With regards to the ‚guilty party‘ I loved the Mum who took her child to kindergarten for the first time and said that she promised not to believe every tale the child came home with about the goings on in kindergarten if the teacher would promise not to believe all the tales of things which happened at home.
I take some of the things I am told by parents with a pinch of salt.
That's exactly what I meant.
Thinking about this problem again this morning, I wondered whether it might help some 'resistant' children to get the basic idea of hand position and use of the individual fingers if they were encouraged to play 'elephants'. Middle finger is the trunk and the other four fingers are the legs. Two elephants could wave to each other with one foot, the elephants could walk forwards, backwards, two feet simultaneously, all separately - various actions.
It won't stop them playing the piano with one finger at home, but it is something they could perhaps do with their mother or siblings without being told it is 'right' or 'wrong' and it might just improve their hand position or finger control. Maybe it's a daft idea but any old port in a storm!
Gran'piano, I try and get youngsters to tap each finger on their thumb, make the shape of a bird's head and play notes.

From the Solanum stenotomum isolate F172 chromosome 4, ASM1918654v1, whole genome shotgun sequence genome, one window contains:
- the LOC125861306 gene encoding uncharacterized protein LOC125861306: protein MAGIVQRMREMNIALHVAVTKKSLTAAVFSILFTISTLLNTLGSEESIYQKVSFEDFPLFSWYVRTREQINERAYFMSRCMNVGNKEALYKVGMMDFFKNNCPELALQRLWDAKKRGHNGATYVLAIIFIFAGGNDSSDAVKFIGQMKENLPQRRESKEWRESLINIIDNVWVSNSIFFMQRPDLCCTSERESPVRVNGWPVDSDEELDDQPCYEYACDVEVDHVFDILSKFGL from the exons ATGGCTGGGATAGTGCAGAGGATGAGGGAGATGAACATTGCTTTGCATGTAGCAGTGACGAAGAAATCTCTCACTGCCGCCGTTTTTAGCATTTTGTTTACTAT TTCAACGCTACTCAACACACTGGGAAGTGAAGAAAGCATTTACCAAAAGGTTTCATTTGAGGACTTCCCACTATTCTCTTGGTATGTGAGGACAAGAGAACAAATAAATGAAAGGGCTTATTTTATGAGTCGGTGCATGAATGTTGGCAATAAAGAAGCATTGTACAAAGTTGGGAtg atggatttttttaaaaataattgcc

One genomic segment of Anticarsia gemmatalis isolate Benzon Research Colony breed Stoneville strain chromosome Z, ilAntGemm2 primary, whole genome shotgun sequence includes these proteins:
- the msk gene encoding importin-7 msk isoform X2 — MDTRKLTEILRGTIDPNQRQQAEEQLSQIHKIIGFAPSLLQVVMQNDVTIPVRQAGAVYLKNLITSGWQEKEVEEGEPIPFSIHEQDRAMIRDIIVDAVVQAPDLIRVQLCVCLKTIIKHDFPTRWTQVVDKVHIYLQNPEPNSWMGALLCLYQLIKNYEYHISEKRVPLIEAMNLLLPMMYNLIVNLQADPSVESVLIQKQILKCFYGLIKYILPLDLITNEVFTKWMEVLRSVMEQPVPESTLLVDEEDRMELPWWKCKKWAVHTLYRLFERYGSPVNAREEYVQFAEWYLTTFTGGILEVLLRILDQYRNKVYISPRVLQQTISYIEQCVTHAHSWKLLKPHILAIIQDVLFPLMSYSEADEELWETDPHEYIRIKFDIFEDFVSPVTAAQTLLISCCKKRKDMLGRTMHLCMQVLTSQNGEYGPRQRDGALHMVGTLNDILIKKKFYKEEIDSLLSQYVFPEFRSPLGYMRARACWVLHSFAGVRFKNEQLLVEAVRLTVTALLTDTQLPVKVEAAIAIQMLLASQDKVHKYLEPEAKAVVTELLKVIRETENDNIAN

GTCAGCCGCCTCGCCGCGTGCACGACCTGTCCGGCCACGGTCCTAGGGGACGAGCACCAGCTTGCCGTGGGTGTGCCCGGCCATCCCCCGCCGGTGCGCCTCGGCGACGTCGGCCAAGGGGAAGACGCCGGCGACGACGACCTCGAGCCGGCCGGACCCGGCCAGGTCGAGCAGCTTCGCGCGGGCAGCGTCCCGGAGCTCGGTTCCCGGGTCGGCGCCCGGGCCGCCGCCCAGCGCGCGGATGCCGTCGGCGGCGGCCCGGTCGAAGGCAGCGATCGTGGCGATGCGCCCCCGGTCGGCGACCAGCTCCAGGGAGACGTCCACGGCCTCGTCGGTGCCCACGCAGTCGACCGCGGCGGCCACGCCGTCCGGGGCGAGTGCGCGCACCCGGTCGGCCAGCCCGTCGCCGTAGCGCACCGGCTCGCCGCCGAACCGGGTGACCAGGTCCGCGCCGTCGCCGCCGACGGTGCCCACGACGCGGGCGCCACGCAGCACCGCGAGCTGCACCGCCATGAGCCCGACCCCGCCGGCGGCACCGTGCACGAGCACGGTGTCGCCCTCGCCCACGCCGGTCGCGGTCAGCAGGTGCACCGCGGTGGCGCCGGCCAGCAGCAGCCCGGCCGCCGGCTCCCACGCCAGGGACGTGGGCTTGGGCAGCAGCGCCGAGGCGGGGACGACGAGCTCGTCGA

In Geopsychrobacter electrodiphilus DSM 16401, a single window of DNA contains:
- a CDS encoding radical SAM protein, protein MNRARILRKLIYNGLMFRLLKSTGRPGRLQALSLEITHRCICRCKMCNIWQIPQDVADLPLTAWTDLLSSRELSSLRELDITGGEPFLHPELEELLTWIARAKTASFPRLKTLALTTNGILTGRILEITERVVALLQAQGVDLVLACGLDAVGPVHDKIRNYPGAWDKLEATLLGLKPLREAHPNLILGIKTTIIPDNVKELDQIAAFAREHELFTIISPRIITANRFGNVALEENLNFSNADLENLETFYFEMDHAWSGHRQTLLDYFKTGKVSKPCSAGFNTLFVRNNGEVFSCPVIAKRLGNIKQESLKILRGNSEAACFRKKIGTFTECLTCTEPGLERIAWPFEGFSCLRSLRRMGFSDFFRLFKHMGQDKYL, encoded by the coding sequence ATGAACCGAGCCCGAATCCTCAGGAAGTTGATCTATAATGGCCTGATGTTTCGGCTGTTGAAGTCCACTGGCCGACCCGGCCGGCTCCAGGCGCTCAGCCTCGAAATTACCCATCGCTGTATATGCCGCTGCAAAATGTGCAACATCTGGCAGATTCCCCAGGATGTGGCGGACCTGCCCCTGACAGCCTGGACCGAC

This probably works very well as long as the children will/can practice it like that at home too.
With the elephants, I was thinking more of those children mentioned by several other posters where the child has great difficulty with coordination or comprehension, has got into bad habits or for some other reason is making slow progress. I simply cannot imagine a mother who also has other children and other responsibilites being too keen on the idea of using her individual precious prime time with this child '*hacking away' at the child's technique 'tap your finger on your thumb before you play the note', time after time, day after day. I'm not saying they wouldn't try to do it, but I fear the enthusiasm of both child and parent would wane quite rapidly. Sadly it might end up with the child giving up the idea of music lessons.
For me, any idea to lighten the job and speed up the learning process at this difficult stage is worth trying.
The situation where the music teacher thinks the parents should 'help' more, reminds me a little of the school situation here with a neighbour's child.
With her University Degree and relevant diploma the teacher is qualified to teach. She explains a grammatical rule to the class. A child comes home with homework and tells its mother that it doesn't understand the task. Put bluntly, the teacher was unable to do the job of explaining the work clearly enough. And now, suddenly, the mother, who would not be permitted to homeschool the child as she is insufficiently qualified to do so, must do the teacher's job for her?
*this is child's-speak for Mummy doing her best to help.
You can all come out guns blazing now.